Another two episodes today, with a send up of Michael Bay and another of Goa’uld Bin Laden.

 

Fail Safe

Synopsis

 

The episode begin with a lone astronomer trying to phone the local government having discovered a new asteroid on a collision course for Earth but believes he’s being fobbed around by bureaucrats, only to be interrupted by the arrival of unmarked government SUVs. Later at the SGC the team are being briefed regarding what to do about the asteroid, having bribed the astronomer to stay quiet, and try to decide if the Asgard could help, being the only ally still in good condition. Their attempts to get help from the Asgard go badly however after O’Neill causes a diplomatic incident when they continue to throw bureaucratic hurdles in the way of actually doing anything.

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With all of their allies of no help the team instead attempt to salvage what’s left of the crashed Tel’tac from Last Stand and use it as a method of delivery for a bomb to the asteroid while the SGC begin evacuation of key staff to the Alpha Site just in case. The repairs however are success and manage to reach the Solar System with only 210 minutes to complete the mission. On approach to the bombsite however the Tel’tec’s engines fail leaving them approaching with only a few manoeuvring thrusters to help them with it looking like the end for them until they manage to stop just before crashing into the bottom of a deep crater, though the SGC reads this as the ship having crashed and the team having been killed on impact.

While the team now have no way to escape the asteroid they decide to continue the mission anyway, with Teal’c and O’Neill exiting the transport with the bomb. Meanwhile however Carter decides to do digging on just why their approach was so bad, finding that the asteroid isn’t what it appears. Before she can reveal further the asteroid passes through the Asteroid Belt, seeing the ship hit by small meteorites which pierce the hull forcing Daniel and Carter to hide in the escape pods. Worried by the silence Teal’c and O’Neill return, patching up the hull cracks and restarting life support for the others. Upon rescue Carter reveals they need to stop the bomb as the asteroid is made of naquadah, meaning that it must be a Goa’uld attack on Earth, and the bomb will destroy the Earth if it goes off.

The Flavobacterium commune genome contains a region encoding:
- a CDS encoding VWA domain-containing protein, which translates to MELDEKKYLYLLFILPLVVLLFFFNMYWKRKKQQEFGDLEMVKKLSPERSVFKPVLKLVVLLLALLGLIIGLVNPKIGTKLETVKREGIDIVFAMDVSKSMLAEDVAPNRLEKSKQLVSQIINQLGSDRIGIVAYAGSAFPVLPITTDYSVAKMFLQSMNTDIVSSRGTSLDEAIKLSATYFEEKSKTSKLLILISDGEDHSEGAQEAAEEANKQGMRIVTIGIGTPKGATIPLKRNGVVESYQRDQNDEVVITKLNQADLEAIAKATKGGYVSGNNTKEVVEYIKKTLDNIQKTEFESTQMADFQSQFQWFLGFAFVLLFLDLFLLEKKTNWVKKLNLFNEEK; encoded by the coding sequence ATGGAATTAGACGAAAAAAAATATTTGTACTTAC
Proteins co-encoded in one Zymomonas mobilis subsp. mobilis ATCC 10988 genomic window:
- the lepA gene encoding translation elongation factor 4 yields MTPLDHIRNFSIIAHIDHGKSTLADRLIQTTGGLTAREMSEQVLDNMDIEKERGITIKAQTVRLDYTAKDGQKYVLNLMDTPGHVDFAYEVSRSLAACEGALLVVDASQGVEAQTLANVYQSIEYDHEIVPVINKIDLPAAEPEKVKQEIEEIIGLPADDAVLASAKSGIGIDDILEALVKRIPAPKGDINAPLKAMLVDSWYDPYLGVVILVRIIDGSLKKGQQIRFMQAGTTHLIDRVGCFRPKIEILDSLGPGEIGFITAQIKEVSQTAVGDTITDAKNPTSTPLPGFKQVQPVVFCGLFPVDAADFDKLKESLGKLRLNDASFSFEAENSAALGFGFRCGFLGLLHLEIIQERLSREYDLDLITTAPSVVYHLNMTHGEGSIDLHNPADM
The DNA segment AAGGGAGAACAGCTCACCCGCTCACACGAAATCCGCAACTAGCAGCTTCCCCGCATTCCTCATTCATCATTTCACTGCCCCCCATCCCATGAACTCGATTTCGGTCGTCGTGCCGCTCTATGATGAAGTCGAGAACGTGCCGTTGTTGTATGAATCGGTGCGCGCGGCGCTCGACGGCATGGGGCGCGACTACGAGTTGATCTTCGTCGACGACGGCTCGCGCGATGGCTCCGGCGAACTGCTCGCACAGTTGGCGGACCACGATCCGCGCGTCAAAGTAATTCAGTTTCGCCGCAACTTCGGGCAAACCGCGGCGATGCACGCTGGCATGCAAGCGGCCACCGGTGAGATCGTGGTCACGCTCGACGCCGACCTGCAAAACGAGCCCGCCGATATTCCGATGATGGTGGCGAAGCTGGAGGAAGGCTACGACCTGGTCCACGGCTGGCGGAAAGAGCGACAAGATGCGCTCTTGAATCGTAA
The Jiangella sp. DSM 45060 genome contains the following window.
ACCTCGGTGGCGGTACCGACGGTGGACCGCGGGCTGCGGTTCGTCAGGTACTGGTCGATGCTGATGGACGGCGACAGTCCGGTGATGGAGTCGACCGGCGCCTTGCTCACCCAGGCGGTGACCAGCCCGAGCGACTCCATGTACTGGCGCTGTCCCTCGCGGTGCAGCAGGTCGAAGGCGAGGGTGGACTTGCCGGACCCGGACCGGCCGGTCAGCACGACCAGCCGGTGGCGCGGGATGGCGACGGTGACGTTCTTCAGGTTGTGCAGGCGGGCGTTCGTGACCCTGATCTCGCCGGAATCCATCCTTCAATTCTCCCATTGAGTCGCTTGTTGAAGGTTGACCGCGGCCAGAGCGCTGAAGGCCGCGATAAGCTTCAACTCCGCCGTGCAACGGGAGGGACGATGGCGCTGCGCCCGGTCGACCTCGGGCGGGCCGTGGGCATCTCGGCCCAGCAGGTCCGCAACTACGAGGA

Teal’c and O’Neill rush back to stop the bomb but find that the deactivation code no longer works, with the system having been hit during the meteor shower. They instead have to cut the detonator by hand, finding that the dumb idiots who built it made every wire the same forcing them to guess the order in which to cut them which they somehow achieve against all odds. With no options left Carter and Daniel come up with a risky plan of attempting to use the transport’s engines to send the entire asteroid into hyperspace, bypassing Earth all together.

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The team attempt the audacious plan, succeeding in the process, but find themselves now trapped on the clapped out transport. The team are however rescued by a Tok’ra transport, with their ally finally actually responding to requests for help.

 

Analysis

 

If any other show out there had basically copied the plot to the Michael Bay film Armageddon they’d have likely put together a complete cringefest that was agreed was best forgotten by fans as soon as possible. Stargate SG-1 however, much like every other parody or send up it does, is so blunt and ridiculous that it not only makes it work but also work brilliantly.